Classical review: Scottish Chamber Orchestra/Zacharias, Glasgow

Picture: Ian Rutherford

Picture: Ian Rutherford

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On A night when the wild weather outside was difficult to ignore, Friday night’s Paris-themed programme by the Scottish Chamber Orchestra under Christian Zacharias was a calming antidote.

Scottish Chamber Orchestra/Zacharias - City Halls, Glasgow

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Not that it lacked energy or charisma. For these were performances of Haydn, Mozart and Poulenc that took the precision element of the respective scores and shot a clean, sharp lightning bolt through them, bringing them refreshingly to life, but with a sharp-edged refinement that matched poetry with panache.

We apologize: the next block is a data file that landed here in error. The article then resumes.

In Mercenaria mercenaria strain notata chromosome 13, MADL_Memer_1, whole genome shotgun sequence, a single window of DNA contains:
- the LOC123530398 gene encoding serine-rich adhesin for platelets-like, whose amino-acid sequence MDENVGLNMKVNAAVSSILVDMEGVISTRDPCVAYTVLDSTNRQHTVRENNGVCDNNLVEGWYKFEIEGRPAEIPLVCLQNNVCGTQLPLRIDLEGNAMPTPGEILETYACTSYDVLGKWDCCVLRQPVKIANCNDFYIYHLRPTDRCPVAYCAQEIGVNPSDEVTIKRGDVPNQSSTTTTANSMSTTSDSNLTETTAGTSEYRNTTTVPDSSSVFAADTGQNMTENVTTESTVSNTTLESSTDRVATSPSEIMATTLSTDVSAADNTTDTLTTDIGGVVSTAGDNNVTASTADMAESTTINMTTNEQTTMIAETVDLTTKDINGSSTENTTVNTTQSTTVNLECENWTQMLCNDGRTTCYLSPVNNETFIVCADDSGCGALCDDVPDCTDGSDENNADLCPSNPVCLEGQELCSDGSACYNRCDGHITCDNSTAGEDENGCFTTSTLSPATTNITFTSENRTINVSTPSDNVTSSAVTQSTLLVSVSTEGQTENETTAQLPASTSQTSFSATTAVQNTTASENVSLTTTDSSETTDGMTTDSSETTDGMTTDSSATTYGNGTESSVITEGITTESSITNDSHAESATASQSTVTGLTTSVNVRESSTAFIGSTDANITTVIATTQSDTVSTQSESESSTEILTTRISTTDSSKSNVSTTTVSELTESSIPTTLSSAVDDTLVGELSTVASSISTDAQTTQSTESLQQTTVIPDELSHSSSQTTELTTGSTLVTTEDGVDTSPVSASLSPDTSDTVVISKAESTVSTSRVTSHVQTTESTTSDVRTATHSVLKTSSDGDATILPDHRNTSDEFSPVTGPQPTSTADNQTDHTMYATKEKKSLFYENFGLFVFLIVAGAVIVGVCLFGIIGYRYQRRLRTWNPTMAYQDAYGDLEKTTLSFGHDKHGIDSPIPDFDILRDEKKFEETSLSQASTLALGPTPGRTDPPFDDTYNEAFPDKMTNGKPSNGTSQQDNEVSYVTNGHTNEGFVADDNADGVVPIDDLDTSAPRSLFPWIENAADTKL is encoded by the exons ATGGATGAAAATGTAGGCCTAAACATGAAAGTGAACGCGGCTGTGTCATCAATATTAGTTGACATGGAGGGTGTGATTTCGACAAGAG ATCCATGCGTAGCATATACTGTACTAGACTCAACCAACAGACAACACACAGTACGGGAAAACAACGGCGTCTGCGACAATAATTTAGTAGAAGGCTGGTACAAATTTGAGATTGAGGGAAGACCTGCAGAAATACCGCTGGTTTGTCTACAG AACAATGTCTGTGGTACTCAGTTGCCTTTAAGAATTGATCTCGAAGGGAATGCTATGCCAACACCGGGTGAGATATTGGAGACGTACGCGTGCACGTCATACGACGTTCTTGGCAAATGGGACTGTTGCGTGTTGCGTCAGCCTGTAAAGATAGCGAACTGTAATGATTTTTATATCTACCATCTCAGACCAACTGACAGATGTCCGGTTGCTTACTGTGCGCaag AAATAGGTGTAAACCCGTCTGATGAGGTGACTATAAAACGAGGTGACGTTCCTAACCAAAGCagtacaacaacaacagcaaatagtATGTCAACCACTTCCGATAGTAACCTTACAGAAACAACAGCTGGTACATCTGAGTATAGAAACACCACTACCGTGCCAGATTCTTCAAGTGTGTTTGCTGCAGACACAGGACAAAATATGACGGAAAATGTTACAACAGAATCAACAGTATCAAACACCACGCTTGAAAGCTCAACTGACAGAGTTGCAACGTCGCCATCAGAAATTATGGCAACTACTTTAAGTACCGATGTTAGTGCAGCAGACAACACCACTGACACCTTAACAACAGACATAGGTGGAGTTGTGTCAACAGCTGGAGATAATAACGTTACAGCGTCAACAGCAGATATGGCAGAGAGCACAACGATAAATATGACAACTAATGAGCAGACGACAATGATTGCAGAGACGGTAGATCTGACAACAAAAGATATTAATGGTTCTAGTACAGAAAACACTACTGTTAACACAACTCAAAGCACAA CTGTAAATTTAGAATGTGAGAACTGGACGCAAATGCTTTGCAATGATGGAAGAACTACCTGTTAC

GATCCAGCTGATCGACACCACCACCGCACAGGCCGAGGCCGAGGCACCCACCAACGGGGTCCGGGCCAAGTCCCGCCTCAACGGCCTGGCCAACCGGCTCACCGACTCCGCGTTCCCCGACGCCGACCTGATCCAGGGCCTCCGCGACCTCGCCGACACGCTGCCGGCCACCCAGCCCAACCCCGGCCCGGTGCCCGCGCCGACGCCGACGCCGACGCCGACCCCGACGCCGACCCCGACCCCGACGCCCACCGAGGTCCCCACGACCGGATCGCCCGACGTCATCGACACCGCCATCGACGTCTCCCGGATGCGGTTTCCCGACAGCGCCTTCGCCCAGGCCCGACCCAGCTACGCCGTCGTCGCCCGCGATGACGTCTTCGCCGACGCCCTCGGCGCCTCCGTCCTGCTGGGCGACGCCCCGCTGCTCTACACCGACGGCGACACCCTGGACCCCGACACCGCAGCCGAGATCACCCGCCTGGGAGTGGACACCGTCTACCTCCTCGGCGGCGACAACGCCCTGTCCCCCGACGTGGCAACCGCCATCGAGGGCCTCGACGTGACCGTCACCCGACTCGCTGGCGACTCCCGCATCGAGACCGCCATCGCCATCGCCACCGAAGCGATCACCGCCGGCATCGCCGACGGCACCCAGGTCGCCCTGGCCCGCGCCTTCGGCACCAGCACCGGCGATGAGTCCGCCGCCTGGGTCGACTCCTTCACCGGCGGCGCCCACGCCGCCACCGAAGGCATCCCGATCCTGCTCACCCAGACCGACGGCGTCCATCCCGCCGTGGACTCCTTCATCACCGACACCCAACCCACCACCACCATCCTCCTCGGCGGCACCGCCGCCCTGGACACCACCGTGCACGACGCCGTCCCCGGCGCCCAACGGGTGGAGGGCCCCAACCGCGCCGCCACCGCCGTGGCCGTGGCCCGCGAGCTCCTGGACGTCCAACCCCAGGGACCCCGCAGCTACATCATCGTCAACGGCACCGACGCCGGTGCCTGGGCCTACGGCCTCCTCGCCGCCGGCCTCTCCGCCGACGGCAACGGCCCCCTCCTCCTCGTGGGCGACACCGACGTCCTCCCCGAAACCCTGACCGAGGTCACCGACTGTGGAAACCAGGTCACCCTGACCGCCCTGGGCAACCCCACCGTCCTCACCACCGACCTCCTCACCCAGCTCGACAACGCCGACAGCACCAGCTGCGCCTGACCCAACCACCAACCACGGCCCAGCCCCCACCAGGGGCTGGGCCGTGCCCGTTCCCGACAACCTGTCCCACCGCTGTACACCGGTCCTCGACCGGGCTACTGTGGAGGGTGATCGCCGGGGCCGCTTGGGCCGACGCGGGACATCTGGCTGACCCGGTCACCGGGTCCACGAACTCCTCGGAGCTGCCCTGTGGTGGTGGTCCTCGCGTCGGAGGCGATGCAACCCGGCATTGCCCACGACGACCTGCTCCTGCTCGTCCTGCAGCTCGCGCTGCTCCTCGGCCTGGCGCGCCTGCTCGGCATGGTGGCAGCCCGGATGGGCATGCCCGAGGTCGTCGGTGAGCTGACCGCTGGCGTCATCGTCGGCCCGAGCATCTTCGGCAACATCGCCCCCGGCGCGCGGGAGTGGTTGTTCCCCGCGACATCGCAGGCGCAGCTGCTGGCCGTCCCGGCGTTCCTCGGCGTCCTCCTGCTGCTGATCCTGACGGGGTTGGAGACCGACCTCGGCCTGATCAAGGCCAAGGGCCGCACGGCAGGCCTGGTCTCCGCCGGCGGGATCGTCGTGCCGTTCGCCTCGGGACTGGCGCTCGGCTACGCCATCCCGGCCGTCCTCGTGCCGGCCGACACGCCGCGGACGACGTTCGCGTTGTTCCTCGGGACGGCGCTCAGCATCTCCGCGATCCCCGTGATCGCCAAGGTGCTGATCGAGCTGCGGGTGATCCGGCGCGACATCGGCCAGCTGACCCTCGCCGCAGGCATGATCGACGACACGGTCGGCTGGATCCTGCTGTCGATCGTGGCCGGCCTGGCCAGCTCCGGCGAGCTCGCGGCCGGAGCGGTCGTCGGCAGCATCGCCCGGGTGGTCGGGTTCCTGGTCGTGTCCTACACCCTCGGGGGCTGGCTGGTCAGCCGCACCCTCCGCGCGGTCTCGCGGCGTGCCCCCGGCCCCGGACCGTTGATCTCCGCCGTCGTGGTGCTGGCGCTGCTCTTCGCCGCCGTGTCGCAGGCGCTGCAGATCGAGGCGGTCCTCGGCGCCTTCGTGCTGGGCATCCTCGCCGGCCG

This is typical of Zacharias, of course, who as a pianist has always brought intelligent probity to such finely-etched repertoire, and who now, as a conductor, does the same from the podium.

The Haydn symphony that opened the programme – No.85, La Reine – was exquisitely detailed and marked by a deftness of touch so delicate, yet so alive. All of which allowed Zacharias to tease out such quirky eccentricities as the stabbing horn in the opening movement, or the perky bassoon in the third movement Trio.

Doubling as soloist in Mozart’s Jeunehomme Piano Concerto – written, like the Haydn, for a Paris audience – Zacharias conjured up a magical conversational rapport with the orchestra, drawing out the subtle darkness of the Andantino against the outer movements’ lustre.

Ravel’s Pavane pour une infanta defunte, deliciously delicate as it was, lacked some genuine warmth. But Poulenc’s Sinfonietta, a neo-classical whirlwind, with a faintly nostalgic nod to Brahms in the Andante, sent us off with a smile. .

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